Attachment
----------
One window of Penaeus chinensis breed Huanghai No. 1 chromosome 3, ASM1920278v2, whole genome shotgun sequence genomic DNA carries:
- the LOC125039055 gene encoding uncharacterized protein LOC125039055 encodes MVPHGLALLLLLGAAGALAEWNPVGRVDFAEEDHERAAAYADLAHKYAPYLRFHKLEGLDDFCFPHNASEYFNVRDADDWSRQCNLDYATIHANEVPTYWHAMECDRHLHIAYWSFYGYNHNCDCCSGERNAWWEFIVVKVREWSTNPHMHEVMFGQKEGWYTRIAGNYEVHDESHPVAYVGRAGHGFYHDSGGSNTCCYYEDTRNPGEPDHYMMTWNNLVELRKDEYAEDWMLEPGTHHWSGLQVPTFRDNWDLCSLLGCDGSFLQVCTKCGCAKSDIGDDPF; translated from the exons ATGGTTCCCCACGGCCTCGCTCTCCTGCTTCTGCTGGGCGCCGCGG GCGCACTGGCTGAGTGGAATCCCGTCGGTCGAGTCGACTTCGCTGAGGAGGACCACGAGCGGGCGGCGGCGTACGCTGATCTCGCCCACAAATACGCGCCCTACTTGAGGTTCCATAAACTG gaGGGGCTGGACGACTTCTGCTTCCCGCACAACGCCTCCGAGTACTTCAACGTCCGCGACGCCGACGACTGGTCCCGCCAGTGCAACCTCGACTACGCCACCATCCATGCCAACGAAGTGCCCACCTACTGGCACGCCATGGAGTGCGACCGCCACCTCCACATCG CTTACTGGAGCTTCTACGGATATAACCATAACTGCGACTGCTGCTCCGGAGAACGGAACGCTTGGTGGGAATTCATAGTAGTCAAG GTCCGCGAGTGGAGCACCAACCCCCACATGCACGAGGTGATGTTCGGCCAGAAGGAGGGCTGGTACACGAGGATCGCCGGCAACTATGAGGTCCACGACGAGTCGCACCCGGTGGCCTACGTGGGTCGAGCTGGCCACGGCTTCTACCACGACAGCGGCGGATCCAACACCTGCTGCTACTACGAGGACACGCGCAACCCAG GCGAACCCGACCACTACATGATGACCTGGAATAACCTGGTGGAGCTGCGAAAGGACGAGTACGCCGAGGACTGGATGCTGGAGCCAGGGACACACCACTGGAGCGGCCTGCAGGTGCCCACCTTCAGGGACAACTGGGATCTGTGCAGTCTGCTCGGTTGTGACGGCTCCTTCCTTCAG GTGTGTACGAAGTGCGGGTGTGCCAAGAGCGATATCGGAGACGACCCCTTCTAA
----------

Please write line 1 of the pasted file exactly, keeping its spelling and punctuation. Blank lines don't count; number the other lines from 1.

One window of Penaeus chinensis breed Huanghai No. 1 chromosome 3, ASM1920278v2, whole genome shotgun sequence genomic DNA carries: